1 gallon of maple syrup. Over a million gallons of syrup is made each spring in the United States. Maples were “tapped” by Native Americans for hundreds of years before they taught white settlers. Native Americans captured the sap in birch baskets. Then they boiled the sap down by heating rocks and putting them into the sap-filled basket.
Sugar Maple Leaf Silver Maple Leaf
The silver maple is a fast growing tree that is commonly planted in neighborhoods. They grow up to 90 feet in height, but the branches easily break in a strong wind. Silver maples are considered a “soft maple” because the wood is not as hard as a sugar maple. The bark has a flaky appearance and the roots are shallow, often extending above the ground.
In nature, silver maples grow in flood plains near rivers and lakes. Silver maples are able to withstand flooding for several weeks with no damage.
The back side of the leaf is silver and when the wind blows, it gives the tree a silver texture, thus the name, silver maple.
In the spring the silver maple is one of the first trees to bloom and attracts many bees for pollinating. As a result, there is always a good crop of helicopters (winged seeds). These seeds are relished by birds and small mammals.
Black willow like to have their roots near or in the water. For this reason, willow are indicators of water, even if there doesn’t appear to be any water present.
They are a fast growing tree and their twigs break easily in the wind. Broken willow twigs grow if they are in the ground and water is near the surface. This provides a way for new plants to get started.
The wood is soft and not used for timber. However, before cardboard boxes came into use, groceries items were crated in boxes made from black willow. The flexible branches of the willow are used by weavers to make baskets and furniture. Willow is also used in erosion control (to prevent the loss of topsoil) and for natural sewage treatment of water by the planting of “reed beds”. (For more information on reed beds go to:
Black Willow is know as the aspirin tree because willow bark is a natural form of aspirin. Native Americans took willow bark to reduce pain.
The leaf of the willow is long and narrow and for this reason it is sometimes called, “arrowhead leaf tree”.
Willows are an inspiration to many people because they are so flexible. There is a saying that during hard times, ” It is best to be like a willow and bend but not break.”.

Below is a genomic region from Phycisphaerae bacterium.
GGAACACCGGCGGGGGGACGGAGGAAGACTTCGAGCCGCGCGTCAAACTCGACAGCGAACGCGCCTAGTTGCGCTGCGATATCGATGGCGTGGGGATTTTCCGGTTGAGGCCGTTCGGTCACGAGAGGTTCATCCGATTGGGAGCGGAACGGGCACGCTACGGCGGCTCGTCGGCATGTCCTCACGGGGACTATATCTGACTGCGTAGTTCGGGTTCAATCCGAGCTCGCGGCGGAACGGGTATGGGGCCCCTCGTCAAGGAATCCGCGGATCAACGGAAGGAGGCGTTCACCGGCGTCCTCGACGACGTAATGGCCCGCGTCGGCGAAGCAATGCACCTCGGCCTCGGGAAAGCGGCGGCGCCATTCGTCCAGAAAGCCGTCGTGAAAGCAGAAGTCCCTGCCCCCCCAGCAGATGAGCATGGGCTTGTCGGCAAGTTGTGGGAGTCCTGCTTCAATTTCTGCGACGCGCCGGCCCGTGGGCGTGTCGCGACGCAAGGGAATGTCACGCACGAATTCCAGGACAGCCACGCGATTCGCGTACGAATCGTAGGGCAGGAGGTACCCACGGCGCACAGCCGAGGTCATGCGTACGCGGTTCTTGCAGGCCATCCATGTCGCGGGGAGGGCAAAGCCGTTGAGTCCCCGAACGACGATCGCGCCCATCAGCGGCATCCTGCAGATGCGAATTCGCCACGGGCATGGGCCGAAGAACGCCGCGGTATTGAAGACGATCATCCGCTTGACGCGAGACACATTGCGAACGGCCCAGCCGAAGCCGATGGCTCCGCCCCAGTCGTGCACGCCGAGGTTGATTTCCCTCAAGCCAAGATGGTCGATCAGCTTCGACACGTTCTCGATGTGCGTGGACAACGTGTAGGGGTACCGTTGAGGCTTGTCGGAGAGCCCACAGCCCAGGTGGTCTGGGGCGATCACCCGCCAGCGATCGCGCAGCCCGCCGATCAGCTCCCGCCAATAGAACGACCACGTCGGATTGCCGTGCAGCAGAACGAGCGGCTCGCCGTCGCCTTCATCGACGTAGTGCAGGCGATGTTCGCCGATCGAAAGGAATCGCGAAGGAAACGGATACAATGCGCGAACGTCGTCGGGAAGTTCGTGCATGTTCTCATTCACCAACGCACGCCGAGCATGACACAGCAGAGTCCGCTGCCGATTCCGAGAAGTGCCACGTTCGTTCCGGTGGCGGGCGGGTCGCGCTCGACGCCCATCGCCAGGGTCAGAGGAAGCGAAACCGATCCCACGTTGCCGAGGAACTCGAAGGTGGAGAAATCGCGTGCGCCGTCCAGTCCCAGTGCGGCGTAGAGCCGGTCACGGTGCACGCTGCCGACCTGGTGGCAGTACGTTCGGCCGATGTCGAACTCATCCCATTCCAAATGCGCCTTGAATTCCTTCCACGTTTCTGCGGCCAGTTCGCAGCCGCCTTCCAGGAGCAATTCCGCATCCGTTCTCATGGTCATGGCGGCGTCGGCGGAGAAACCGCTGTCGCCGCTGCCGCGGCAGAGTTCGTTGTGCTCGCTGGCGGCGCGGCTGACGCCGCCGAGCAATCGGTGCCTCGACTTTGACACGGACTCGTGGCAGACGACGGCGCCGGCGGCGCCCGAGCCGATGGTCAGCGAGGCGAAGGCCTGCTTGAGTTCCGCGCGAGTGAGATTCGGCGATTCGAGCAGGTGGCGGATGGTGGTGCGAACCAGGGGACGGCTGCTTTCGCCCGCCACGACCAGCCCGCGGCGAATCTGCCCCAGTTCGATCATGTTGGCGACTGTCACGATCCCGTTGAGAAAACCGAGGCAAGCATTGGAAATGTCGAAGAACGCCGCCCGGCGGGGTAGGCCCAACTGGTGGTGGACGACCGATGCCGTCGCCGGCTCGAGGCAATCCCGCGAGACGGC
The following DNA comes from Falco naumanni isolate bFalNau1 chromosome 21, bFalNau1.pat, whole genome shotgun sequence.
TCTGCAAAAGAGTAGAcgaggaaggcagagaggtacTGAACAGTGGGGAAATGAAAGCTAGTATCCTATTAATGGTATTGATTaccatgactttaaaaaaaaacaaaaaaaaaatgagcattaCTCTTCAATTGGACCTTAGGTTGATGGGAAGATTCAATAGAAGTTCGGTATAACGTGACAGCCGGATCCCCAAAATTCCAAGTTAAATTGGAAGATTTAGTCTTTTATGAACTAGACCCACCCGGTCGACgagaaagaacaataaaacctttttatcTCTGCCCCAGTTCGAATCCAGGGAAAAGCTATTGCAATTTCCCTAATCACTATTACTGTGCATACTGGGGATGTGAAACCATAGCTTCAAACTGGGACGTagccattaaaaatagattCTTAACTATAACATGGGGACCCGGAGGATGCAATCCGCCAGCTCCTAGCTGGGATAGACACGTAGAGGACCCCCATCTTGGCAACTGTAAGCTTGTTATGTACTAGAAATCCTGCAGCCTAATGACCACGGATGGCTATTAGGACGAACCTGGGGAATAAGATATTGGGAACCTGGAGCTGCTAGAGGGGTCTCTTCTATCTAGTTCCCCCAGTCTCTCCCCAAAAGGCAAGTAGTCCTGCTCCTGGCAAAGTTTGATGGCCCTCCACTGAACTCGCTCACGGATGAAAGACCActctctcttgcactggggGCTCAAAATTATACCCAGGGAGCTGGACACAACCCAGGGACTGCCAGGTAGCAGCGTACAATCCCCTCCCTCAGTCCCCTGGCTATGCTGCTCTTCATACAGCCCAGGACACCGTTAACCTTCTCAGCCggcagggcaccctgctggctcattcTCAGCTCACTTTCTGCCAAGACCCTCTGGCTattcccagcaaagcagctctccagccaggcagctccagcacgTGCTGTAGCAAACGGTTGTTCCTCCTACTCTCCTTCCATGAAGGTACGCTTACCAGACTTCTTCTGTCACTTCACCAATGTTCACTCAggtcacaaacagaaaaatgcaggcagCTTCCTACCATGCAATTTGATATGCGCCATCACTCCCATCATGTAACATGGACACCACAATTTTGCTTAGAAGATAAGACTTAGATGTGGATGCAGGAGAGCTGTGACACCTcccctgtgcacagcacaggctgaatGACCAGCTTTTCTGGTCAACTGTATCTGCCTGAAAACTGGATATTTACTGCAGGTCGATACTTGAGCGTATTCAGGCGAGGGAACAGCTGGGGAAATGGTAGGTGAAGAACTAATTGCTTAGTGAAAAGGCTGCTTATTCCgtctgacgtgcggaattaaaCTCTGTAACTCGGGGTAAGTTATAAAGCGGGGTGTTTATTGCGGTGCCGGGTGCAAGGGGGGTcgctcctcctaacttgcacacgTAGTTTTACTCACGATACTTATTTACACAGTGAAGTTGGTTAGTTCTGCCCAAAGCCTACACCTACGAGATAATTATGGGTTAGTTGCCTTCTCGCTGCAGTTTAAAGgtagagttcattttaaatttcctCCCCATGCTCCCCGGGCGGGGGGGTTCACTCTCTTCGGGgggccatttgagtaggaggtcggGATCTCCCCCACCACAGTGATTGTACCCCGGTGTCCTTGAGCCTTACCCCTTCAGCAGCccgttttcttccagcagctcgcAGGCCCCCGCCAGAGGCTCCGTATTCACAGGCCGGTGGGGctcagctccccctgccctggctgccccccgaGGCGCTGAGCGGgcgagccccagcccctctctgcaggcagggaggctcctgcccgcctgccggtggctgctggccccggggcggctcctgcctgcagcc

Basswood or American Linden
Basswood or American linden grows in rich moist forests, usually in the company of sugar maples. Basswood get up to 125 feet in height and grow at a medium-fast rate.
A linden will live up to 200 years and they have been called the “tree that never dies”. If a basswood tree is injured or dies, sprouts grow from the base of the trunk and later produce a tall clump of trees around what was the original tree (see photo to the left).
They are fast growing trees and the soft wood is used by woodcarvers and furniture makers.
In early spring, the young shoots and leaves of the linden were used in salads for hundreds of years. Also, the inner bark of the basswood was the main material used by Native Americans and Europeans to make ropes, string, and nets.
The leaves are large (up to six inches) and rounded. It has sometimes been called the “toilet paper tree” because of its large leaves. In late June, the basswood flowers adorn the tree. The smell of the basswood flowers is fragrant and hundreds of insects come to pollinate the flowers. Naturalist Jim Gilbert says in his nature notebook, “On a calm day the buzzing of the wings of the bees makes a humming noise that can be heard from a great distance.” The flowers can be picked and dried to make a soothing tea that has a beneficial effect on the blood, helping to reduce cholesterol as well as high blood pressure.
Boon and Groe, Nature’s Heartland. Ames, Iowa. Iowa State Press, 1990.
Fergus, Charles, Trees of New England. Guilford, CT. Globe Pequot Press, 2005.
Gilbert, James, Jim Gilbert’s Minnesota Nature Notes. Minneapolis, MN. Nodin Press, 2008.
Gilbert, James, Jim Gilbert’s Nature Notebook. Chanhassen, MN. Minnesota Landscape Arboretum, 1983.
Hageneder, Fred, The Meaning of Trees. San Francisco, CA. Chronicle books,